You left yours behind?


The recorder? Yes… and I erased our earlier conversation. After listening to it a couple of times.


Good. Then I take it you are willing to embrace our, shall we say, institutionalized tradition of duplicity?


Not embrace it. I will keep your secret, of course. Whether I can become part of it, I’m not sure.


How could you not? That’s like reaching puberty and deciding against it. You can’t go back.


I can go sideways.


Get out of politics?


There are a few other things I can do.


That would surprise me. Surprise the Evaluation Board, too.


The Board makes mistakes. The one in New New did, and they had ten times as many people to choose from.



Is there anything I can clear up for you, then? Anything to put your mind at ease about this… unpleasant reality?


You could satisfy my curiosity about some things.

Purcell nods almost imperceptibly. O’Hara sits down across from him, stiff.


Does everyone in the Cabinet know about your little… tradition?


Not yet. As you just said, we’ve had to draw candidates from a limited pool. Some are still being evaluated.


But my husbands do know.


And have for some time, of course. Both of them have argued your case since well before Launch. I, among others, wanted to see how well you handled that particular stress, first.


It’s far from being the most stressful thing that’s ever happened to me.


Granted. But I wasn’t there for the others.

O’Hara leans back a few degrees, which makes her look even less relaxed. She can’t hide the anger in her voice.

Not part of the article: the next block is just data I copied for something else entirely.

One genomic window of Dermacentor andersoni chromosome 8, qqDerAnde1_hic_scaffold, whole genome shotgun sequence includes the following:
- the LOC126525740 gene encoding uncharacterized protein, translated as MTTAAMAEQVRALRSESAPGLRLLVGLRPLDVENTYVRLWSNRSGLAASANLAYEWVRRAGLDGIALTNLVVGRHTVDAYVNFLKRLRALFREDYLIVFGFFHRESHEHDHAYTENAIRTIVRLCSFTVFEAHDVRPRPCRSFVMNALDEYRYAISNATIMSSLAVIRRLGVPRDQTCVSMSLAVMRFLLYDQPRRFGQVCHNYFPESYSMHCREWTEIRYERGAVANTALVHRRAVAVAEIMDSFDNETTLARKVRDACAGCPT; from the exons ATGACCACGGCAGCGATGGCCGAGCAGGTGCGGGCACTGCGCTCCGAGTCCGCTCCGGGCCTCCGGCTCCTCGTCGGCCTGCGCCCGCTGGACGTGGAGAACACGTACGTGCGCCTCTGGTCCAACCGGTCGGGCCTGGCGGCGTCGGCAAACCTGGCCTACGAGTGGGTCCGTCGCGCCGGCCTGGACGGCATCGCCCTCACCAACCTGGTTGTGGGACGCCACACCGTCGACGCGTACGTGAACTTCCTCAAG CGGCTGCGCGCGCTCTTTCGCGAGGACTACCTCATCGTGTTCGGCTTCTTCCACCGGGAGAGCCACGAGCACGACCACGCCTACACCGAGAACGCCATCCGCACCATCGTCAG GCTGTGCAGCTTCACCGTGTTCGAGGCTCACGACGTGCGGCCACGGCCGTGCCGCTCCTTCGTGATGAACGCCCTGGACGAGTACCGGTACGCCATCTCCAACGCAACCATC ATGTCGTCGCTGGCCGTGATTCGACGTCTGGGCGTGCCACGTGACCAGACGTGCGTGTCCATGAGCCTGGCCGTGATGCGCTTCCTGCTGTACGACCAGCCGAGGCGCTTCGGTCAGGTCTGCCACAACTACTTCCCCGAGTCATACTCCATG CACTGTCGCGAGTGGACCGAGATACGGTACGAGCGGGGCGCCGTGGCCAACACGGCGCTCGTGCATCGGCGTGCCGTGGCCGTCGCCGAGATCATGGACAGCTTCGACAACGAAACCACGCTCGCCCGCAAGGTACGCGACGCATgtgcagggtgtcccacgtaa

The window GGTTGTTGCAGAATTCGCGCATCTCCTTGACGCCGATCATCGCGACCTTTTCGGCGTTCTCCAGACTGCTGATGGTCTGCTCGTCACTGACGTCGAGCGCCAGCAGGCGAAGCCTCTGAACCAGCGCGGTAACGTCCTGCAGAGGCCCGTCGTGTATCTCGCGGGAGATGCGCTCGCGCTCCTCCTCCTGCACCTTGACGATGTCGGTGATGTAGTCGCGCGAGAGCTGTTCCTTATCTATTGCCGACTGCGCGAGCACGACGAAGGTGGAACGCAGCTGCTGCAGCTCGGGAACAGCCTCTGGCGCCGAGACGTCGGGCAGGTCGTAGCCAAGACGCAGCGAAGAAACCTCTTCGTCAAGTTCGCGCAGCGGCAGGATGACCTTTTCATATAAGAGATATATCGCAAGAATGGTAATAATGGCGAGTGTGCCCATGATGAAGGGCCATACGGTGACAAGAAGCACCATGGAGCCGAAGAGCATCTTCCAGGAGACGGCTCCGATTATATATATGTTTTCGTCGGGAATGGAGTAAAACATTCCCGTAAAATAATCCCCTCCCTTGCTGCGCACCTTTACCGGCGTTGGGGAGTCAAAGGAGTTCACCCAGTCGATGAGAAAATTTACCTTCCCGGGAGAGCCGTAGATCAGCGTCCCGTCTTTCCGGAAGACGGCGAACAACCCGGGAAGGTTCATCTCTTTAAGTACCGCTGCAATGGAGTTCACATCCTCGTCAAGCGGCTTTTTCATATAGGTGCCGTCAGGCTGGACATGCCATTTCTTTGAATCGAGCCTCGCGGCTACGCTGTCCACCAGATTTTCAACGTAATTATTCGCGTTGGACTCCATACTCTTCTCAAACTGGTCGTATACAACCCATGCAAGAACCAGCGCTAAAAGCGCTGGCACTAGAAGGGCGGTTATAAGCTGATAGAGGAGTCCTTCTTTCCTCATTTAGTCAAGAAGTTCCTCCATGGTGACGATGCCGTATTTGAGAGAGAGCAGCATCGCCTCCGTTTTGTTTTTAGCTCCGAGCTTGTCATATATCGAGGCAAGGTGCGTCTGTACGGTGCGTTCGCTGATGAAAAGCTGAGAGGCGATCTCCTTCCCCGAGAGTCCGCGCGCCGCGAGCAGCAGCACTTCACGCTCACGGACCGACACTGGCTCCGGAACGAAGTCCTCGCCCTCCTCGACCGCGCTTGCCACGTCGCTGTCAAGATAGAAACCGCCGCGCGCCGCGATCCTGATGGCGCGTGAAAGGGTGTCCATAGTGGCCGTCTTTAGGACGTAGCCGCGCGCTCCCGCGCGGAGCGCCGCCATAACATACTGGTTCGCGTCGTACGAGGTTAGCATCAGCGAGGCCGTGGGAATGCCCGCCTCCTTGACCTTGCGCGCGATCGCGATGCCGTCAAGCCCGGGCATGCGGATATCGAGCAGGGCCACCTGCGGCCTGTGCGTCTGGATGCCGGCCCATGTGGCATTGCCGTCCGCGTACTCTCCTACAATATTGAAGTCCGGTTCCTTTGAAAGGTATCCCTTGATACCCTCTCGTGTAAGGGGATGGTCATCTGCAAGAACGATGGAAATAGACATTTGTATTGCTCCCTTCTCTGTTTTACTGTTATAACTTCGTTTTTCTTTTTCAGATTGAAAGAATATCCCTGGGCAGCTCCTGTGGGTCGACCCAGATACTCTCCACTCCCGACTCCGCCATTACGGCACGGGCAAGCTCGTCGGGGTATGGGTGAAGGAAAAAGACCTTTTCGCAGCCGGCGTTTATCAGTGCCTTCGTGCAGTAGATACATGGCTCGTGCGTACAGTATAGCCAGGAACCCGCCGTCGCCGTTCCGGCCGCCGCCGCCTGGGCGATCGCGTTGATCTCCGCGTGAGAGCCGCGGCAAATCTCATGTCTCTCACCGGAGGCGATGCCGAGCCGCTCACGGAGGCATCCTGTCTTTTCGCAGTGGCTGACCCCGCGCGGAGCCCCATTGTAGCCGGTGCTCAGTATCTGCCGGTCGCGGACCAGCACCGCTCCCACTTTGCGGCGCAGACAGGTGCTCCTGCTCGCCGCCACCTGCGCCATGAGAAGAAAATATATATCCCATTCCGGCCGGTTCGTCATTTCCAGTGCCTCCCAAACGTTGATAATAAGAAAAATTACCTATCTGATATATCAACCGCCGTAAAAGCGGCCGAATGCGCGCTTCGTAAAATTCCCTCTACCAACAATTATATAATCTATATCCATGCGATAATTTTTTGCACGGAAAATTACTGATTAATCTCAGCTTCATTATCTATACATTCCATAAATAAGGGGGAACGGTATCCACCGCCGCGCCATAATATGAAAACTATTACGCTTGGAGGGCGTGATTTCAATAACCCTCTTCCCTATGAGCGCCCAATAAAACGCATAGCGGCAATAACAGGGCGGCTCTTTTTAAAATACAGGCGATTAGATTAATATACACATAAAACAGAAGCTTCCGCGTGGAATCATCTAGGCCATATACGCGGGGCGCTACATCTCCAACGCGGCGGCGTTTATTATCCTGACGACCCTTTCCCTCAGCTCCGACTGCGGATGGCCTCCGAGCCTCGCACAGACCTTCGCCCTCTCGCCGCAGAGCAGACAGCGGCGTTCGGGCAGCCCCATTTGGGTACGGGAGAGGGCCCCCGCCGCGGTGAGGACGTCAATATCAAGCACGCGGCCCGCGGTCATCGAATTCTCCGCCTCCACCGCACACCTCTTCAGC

Sandra’s image couldn’t tell me how long it’s been going on, in New New. It said to ask you.


I’m not sure, either. One may assume we had rather more of a pure democracy in the beginning.


Fewer people.


And a select crowd. Autoselected. They all decided to live in orbit—to start life over, most of them—and most of them had a more or less passionate interest in their own governance.

The first person born in orbit, by comparison, was an unwilling immigrant. That was five generations ago.


So you’re saying we’ve become less competent to govern ourselves? As individuals? Or is it just greater numbers, watering down the democratic process.


Both. Out of New New’s eighty-one-thousand potential voters, ten or fifteen thousand—conservatively!—weren’t competent to make decisions regarding even their own welfare, let alone the welfare of others—


That seems awfully high.


And perhaps twice that number were either uninterested or so contemptuous of government that they had no positive input into the process.

You think that’s high, too, but it’s not. Together those percentages would say, well, more than half of New New is made up of intelligent, responsible voters. That wasn’t true before the war and it’s less true now.

I know Sandra told you about the plague referendum.


Yes. It’s… terrible.


You would have said “unbelievable” if it had been I who told you. The message was Sandra’s idea. I think she knew you very well.


She did.


I don’t have any great love for groundhogs, either, and I understand the primitive desire to punish them. Let them stew in their own juices, die out. But I don’t vote according to what my ductless glands say. Most people do.


So the solution is a benign dictatorship by committee?


It’s not the solution; it’s not even a solution. It’s just a way of getting from today to tomorrow without too much excitement. Without disaster.

There’s no safety valve anymore. No other Worlds to emigrate to; no Earth as a last resort. We’re sealed in this can together for a century.

And it’s not a “dictatorship” just because most people are unaware of the details of the decision-making process. It’s still just management.